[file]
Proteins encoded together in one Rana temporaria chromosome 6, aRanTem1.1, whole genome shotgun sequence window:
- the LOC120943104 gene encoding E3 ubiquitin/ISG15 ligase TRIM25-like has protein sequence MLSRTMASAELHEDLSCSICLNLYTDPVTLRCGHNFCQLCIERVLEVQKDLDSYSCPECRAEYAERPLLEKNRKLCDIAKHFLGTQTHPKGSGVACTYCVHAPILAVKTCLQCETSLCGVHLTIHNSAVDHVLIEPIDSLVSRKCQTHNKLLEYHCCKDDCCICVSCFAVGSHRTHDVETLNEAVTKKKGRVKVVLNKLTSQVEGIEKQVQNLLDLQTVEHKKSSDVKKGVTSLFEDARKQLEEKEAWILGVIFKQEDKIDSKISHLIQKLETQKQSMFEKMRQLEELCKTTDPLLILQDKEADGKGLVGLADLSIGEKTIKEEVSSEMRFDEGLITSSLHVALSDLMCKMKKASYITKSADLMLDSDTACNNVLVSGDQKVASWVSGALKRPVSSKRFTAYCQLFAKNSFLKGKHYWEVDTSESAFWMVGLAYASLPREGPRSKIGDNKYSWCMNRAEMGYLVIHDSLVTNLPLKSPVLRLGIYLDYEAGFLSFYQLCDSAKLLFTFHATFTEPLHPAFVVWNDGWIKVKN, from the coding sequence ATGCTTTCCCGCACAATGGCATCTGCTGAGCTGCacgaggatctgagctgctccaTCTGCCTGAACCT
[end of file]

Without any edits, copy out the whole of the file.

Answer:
Proteins encoded together in one Rana temporaria chromosome 6, aRanTem1.1, whole genome shotgun sequence window:
- the LOC120943104 gene encoding E3 ubiquitin/ISG15 ligase TRIM25-like has protein sequence MLSRTMASAELHEDLSCSICLNLYTDPVTLRCGHNFCQLCIERVLEVQKDLDSYSCPECRAEYAERPLLEKNRKLCDIAKHFLGTQTHPKGSGVACTYCVHAPILAVKTCLQCETSLCGVHLTIHNSAVDHVLIEPIDSLVSRKCQTHNKLLEYHCCKDDCCICVSCFAVGSHRTHDVETLNEAVTKKKGRVKVVLNKLTSQVEGIEKQVQNLLDLQTVEHKKSSDVKKGVTSLFEDARKQLEEKEAWILGVIFKQEDKIDSKISHLIQKLETQKQSMFEKMRQLEELCKTTDPLLILQDKEADGKGLVGLADLSIGEKTIKEEVSSEMRFDEGLITSSLHVALSDLMCKMKKASYITKSADLMLDSDTACNNVLVSGDQKVASWVSGALKRPVSSKRFTAYCQLFAKNSFLKGKHYWEVDTSESAFWMVGLAYASLPREGPRSKIGDNKYSWCMNRAEMGYLVIHDSLVTNLPLKSPVLRLGIYLDYEAGFLSFYQLCDSAKLLFTFHATFTEPLHPAFVVWNDGWIKVKN, from the coding sequence ATGCTTTCCCGCACAATGGCATCTGCTGAGCTGCacgaggatctgagctgctccaTCTGCCTGAACCT